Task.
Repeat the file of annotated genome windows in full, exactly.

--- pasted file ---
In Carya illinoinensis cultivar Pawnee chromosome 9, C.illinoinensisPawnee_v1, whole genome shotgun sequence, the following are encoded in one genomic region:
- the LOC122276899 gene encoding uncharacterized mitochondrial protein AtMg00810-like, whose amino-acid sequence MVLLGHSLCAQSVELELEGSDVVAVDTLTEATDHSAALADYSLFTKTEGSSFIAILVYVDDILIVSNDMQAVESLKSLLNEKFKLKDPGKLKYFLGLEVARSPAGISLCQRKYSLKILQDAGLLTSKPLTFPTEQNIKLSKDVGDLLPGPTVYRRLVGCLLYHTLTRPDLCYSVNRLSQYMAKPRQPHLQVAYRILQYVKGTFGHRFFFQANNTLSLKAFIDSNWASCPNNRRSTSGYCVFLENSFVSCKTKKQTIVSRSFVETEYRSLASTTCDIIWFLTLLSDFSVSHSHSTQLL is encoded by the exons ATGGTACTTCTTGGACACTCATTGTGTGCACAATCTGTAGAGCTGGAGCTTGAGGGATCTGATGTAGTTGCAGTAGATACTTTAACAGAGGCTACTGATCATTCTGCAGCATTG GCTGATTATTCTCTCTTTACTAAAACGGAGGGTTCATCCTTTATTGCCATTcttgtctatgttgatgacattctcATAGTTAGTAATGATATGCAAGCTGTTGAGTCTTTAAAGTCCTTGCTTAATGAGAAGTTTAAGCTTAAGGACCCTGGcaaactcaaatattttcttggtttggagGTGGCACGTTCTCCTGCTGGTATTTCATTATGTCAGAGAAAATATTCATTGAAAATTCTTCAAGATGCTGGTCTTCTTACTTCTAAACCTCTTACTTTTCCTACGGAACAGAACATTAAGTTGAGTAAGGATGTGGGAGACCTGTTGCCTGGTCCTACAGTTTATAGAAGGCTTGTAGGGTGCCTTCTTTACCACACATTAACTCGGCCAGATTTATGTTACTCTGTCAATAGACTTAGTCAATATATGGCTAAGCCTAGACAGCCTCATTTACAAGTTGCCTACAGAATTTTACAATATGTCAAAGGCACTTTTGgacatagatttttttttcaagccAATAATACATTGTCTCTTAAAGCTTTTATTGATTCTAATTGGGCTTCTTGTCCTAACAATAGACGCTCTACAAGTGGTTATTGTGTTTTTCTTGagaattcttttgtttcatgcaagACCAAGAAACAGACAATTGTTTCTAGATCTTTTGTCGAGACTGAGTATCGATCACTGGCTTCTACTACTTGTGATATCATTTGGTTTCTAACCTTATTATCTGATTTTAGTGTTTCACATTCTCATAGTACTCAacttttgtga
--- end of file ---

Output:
In Carya illinoinensis cultivar Pawnee chromosome 9, C.illinoinensisPawnee_v1, whole genome shotgun sequence, the following are encoded in one genomic region:
- the LOC122276899 gene encoding uncharacterized mitochondrial protein AtMg00810-like, whose amino-acid sequence MVLLGHSLCAQSVELELEGSDVVAVDTLTEATDHSAALADYSLFTKTEGSSFIAILVYVDDILIVSNDMQAVESLKSLLNEKFKLKDPGKLKYFLGLEVARSPAGISLCQRKYSLKILQDAGLLTSKPLTFPTEQNIKLSKDVGDLLPGPTVYRRLVGCLLYHTLTRPDLCYSVNRLSQYMAKPRQPHLQVAYRILQYVKGTFGHRFFFQANNTLSLKAFIDSNWASCPNNRRSTSGYCVFLENSFVSCKTKKQTIVSRSFVETEYRSLASTTCDIIWFLTLLSDFSVSHSHSTQLL is encoded by the exons ATGGTACTTCTTGGACACTCATTGTGTGCACAATCTGTAGAGCTGGAGCTTGAGGGATCTGATGTAGTTGCAGTAGATACTTTAACAGAGGCTACTGATCATTCTGCAGCATTG GCTGATTATTCTCTCTTTACTAAAACGGAGGGTTCATCCTTTATTGCCATTcttgtctatgttgatgacattctcATAGTTAGTAATGATATGCAAGCTGTTGAGTCTTTAAAGTCCTTGCTTAATGAGAAGTTTAAGCTTAAGGACCCTGGcaaactcaaatattttcttggtttggagGTGGCACGTTCTCCTGCTGGTATTTCATTATGTCAGAGAAAATATTCATTGAAAATTCTTCAAGATGCTGGTCTTCTTACTTCTAAACCTCTTACTTTTCCTACGGAACAGAACATTAAGTTGAGTAAGGATGTGGGAGACCTGTTGCCTGGTCCTACAGTTTATAGAAGGCTTGTAGGGTGCCTTCTTTACCACACATTAACTCGGCCAGATTTATGTTACTCTGTCAATAGACTTAGTCAATATATGGCTAAGCCTAGACAGCCTCATTTACAAGTTGCCTACAGAATTTTACAATATGTCAAAGGCACTTTTGgacatagatttttttttcaagccAATAATACATTGTCTCTTAAAGCTTTTATTGATTCTAATTGGGCTTCTTGTCCTAACAATAGACGCTCTACAAGTGGTTATTGTGTTTTTCTTGagaattcttttgtttcatgcaagACCAAGAAACAGACAATTGTTTCTAGATCTTTTGTCGAGACTGAGTATCGATCACTGGCTTCTACTACTTGTGATATCATTTGGTTTCTAACCTTATTATCTGATTTTAGTGTTTCACATTCTCATAGTACTCAacttttgtga